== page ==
What is often forgotten when No-Fly Zones are raised, however, is that they are an act of war. The No-Fly Zone over Iraq, for example, resulted in large numbers of deaths, including those of civilians, and was against an army that was demoralised, crumbling, and weak after years of war.

On Monday, White House Press Secretary Jen Psaki quite straightforwardly laid out what a No-Fly Zone really meant and why the US was reluctant to get involved in such an action. ‘It would essentially mean the US military would be shooting down planes, Russian planes. That is definitely escalatory. That would potentially put us in a place where we’re in a military conflict with Russia. That is not something the President wants to do.’

A No-Fly Zone would mean direct military confrontation between NATO and Russia—the most powerful military force in the world against the second most powerful. And it doesn’t take years of working in International Relations to realise this would be a bad thing.

For decades, the fear of confrontation between the US and the USSR meant whole generations accepted the risk of nuclear annihilation. From the sci-fi cinema and satire of the 1950s and ’60s to grim what-if productions like When the Wind Blows and Threads, through songs and literature that reminded the world of the destruction that took place in Hiroshima and Nagasaki and, of course, the tireless efforts of the Campaign for Nuclear Disarmament and other anti-war movements, the idea of nuclear war was never far from the public mind, and the chance of humanity rapidly, suddenly ending life on Earth was understood to be a real possibility.

For many, especially those on Twitter, this has apparently been forgotten.

‘If people want to oppose a no-fly zone, fine. But understand that is an act of appeasement no different to our appeasement of Hitler in 1938. We are refusing to do what we know is morally right out of fear. We are prepared to let a free nation die to safeguard ourselves. What accounts for this attitude?’ tweeted Mail on Sunday commentator Dan Hodges.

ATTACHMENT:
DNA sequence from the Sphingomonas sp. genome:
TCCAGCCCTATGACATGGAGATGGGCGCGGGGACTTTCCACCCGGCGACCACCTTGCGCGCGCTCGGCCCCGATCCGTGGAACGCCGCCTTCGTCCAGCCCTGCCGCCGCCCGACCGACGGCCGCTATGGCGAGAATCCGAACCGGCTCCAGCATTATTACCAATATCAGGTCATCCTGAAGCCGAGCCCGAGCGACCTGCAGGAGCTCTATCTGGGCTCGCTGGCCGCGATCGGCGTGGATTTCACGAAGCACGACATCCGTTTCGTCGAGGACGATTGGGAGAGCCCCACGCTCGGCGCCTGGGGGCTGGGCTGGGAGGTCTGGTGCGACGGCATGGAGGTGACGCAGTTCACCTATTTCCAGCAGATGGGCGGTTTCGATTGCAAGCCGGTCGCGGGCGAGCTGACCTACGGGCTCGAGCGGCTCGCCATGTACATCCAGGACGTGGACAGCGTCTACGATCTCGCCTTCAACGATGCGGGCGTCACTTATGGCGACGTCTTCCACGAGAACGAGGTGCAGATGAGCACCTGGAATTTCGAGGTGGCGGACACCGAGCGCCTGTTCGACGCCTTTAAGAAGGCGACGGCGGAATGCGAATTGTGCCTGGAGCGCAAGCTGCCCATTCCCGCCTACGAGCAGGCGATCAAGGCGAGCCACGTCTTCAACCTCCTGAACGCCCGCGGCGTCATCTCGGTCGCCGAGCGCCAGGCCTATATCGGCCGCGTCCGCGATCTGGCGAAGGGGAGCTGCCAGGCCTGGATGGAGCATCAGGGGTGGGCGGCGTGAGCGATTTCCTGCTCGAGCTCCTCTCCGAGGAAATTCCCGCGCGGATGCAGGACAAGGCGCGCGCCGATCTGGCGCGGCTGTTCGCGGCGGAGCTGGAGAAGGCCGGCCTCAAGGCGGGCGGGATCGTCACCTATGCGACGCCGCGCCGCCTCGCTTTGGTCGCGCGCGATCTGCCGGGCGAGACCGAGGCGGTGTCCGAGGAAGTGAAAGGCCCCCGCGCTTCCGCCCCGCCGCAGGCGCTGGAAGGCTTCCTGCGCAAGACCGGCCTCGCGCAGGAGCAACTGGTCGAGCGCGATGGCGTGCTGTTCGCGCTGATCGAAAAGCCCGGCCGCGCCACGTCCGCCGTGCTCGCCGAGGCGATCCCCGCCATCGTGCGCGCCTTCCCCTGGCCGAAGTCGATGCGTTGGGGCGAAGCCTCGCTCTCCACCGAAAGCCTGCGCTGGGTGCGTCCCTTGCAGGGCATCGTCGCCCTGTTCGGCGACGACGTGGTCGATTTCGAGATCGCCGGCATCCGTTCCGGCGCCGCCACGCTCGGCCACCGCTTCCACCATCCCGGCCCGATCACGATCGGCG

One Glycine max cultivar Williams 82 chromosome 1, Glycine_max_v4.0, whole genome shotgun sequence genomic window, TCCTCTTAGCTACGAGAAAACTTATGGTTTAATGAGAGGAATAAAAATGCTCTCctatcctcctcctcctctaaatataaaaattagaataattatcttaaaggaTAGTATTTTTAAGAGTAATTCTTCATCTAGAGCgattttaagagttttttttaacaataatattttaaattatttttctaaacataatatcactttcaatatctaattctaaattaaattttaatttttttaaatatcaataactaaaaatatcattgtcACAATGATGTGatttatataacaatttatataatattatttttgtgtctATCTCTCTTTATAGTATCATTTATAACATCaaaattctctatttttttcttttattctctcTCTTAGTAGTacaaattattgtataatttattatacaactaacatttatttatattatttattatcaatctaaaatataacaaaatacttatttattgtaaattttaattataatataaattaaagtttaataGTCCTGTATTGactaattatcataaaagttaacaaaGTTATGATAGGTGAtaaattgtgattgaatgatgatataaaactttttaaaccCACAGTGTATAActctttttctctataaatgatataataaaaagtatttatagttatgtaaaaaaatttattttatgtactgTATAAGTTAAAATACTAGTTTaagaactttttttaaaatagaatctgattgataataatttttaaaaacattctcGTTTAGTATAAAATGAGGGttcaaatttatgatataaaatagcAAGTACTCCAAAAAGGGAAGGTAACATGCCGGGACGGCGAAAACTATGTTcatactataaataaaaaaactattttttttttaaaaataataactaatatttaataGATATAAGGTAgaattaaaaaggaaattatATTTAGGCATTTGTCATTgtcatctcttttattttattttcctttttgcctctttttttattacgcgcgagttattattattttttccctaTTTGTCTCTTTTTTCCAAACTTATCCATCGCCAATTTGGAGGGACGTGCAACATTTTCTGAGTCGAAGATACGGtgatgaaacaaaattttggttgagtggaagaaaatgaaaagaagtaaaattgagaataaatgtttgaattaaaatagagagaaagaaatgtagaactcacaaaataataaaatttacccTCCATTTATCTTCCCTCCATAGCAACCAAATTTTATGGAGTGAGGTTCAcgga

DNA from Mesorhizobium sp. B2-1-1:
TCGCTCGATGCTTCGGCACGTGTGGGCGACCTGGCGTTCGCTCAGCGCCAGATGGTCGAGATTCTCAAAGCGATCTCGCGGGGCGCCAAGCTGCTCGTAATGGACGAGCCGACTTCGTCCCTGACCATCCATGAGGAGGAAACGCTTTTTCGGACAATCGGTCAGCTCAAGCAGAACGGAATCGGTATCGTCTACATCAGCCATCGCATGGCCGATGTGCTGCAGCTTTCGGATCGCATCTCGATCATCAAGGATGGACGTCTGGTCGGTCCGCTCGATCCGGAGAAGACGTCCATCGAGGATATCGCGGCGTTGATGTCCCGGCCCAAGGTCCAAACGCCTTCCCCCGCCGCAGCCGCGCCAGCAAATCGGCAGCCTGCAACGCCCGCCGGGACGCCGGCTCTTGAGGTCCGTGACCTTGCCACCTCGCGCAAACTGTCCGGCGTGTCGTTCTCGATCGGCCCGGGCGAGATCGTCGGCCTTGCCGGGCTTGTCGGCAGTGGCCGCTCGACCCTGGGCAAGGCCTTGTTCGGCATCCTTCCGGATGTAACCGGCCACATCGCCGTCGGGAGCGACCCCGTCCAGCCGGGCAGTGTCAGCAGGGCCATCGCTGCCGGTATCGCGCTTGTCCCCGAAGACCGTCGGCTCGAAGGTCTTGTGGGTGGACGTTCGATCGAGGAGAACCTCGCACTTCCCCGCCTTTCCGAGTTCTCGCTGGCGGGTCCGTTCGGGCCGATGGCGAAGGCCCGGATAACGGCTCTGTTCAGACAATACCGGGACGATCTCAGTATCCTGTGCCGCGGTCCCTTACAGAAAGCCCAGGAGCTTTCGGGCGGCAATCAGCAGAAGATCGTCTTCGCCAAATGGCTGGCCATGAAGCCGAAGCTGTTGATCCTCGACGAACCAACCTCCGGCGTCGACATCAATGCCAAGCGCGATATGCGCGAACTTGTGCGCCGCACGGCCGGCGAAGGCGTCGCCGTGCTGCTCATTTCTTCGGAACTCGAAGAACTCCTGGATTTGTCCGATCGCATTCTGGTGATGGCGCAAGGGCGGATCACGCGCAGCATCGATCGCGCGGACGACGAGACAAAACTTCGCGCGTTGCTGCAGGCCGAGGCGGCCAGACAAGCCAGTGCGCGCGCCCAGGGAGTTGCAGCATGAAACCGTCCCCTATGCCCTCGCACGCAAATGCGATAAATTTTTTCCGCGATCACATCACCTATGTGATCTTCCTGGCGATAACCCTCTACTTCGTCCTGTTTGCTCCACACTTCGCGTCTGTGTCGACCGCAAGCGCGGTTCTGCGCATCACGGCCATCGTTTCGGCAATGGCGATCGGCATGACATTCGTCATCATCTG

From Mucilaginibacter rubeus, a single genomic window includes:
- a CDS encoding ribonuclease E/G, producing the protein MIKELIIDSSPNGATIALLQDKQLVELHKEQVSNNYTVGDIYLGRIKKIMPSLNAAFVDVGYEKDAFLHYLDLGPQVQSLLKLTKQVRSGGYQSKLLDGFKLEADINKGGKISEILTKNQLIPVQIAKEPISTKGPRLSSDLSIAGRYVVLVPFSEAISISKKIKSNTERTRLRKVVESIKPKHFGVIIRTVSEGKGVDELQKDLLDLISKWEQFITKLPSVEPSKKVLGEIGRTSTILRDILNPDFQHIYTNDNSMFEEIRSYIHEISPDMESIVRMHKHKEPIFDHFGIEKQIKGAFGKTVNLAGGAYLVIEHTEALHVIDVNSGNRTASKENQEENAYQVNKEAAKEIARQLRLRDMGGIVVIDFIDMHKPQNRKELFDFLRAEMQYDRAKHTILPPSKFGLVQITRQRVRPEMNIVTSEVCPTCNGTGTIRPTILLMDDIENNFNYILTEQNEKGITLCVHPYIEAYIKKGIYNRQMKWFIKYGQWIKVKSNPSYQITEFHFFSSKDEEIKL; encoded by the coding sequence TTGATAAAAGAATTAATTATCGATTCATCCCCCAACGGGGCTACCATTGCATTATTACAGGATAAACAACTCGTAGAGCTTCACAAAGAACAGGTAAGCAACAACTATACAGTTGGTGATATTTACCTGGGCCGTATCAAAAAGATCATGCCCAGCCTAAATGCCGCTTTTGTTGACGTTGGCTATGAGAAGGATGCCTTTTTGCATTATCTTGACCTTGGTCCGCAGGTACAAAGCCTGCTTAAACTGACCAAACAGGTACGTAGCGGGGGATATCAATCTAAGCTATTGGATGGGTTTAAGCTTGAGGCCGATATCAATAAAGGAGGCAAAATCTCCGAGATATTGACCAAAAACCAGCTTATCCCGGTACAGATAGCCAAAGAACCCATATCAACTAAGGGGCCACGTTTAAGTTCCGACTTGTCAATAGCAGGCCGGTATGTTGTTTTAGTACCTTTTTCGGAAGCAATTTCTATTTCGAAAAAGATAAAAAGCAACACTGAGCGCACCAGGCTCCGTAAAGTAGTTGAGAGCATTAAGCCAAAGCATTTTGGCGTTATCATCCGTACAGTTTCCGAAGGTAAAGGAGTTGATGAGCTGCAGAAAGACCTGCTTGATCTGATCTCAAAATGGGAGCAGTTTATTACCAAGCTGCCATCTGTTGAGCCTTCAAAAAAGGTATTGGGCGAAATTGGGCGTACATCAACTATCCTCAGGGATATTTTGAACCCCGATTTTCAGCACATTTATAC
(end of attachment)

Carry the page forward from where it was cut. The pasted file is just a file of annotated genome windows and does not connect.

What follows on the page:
Piers Morgan, no doubt in good faith as always, also made reference to ‘appeasement’ and suggested that the fear that Putin might ‘chuck his nukes around’ as ‘bullsh*t designed to scare everyone off’.

In response to UK Prime Minister Boris Johnson’s confirmation that the UK would not be supporting a No-Fly Zone, one Ukrainian journalist criticised him at press conference on Tuesday, saying ‘people are desperately asking for the West to protect our sky [with] no-fly zone.’ ‘We are crying, we don’t know where to run,’ she said.

For some, it is this sense of helplessness: seeing the horror unfolding for Ukrainian citizens, fearing how far Putin might be willing to go, and wishing for military might be thrown in his way as a result. The brazenness with which the ‘Butcher of Grozny’ has been willing to assault civilian areas with weaponry prohibited under international law, such as cluster bombs, is clear to anyone who remembers Chechnya and Syria—and it is entirely understandable to want to protect civilians.

For another tranche of commentator, though, it’s about re-legitimising the idea of righteous military might and the West as the planet’s pre-eminent power. There are those who have never recovered from the backlash to the wars in Iraq and Afghanistan, as well as the failure to take military action in Syria, and are determined to find any excuse to reassert the status quo of the long ’90s, when the US and those in its orbit appeared unchallengeable.

None of this changes the basic fact that the US, the British prime minister, and the more cool-headed among our commentator class have realised: a No-Fly Zone means war between nuclear powered states.

Alex MacDonald is a reporter at Middle East Eye.

How the Beast of the Sea ruined US Credibility and Enabled Putin’s Invasion of Ukraine: Revelation 13

How Bush’s Iraq Fiasco ruined US Credibility and Enabled Putin’s Invasion of Ukraine

Juan Cole 02/25/2022